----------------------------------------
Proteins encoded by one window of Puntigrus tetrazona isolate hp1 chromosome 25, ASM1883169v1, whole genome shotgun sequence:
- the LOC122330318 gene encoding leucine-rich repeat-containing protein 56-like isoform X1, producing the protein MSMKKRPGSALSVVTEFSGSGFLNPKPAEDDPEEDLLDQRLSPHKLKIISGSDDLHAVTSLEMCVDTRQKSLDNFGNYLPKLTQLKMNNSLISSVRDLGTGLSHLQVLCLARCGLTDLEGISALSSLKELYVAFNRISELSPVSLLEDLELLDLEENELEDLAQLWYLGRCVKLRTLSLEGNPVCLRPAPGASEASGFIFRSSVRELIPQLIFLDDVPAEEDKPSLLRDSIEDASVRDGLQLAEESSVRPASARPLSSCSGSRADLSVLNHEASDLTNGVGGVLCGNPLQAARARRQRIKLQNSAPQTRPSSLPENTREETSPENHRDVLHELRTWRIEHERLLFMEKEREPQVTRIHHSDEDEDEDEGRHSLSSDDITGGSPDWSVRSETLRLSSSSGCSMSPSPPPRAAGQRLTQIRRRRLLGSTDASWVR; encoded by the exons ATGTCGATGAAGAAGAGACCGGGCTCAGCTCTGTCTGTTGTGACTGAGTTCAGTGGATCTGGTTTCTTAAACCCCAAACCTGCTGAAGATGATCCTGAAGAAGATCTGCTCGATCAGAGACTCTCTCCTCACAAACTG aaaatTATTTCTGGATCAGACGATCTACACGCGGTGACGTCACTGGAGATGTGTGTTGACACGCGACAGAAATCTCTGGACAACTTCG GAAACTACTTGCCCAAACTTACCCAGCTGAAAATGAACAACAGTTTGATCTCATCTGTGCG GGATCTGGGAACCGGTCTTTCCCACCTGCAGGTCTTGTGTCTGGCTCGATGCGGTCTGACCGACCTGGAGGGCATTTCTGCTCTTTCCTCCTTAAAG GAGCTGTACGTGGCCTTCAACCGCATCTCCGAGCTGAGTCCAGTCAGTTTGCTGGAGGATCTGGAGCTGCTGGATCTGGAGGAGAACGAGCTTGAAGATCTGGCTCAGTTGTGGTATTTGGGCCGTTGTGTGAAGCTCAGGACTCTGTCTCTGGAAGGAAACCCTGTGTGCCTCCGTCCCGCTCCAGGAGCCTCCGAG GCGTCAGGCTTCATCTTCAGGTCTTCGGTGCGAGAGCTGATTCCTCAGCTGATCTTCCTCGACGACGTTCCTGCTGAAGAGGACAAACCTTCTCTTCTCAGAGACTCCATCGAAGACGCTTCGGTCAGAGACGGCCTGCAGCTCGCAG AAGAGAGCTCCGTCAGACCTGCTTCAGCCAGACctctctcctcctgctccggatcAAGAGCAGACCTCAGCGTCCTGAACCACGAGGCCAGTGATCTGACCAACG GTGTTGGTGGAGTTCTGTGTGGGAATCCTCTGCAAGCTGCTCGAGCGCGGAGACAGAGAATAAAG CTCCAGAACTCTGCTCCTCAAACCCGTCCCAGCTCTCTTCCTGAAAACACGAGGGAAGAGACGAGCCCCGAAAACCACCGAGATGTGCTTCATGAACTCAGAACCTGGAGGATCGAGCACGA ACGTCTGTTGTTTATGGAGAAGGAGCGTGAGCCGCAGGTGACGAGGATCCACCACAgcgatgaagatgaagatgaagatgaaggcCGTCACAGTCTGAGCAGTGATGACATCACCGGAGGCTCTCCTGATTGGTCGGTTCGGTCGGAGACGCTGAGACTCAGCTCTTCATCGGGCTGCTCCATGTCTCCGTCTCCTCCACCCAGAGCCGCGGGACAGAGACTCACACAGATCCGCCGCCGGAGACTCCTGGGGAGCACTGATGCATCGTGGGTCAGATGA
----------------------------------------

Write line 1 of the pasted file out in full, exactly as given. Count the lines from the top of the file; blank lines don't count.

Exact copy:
Proteins encoded by one window of Puntigrus tetrazona isolate hp1 chromosome 25, ASM1883169v1, whole genome shotgun sequence: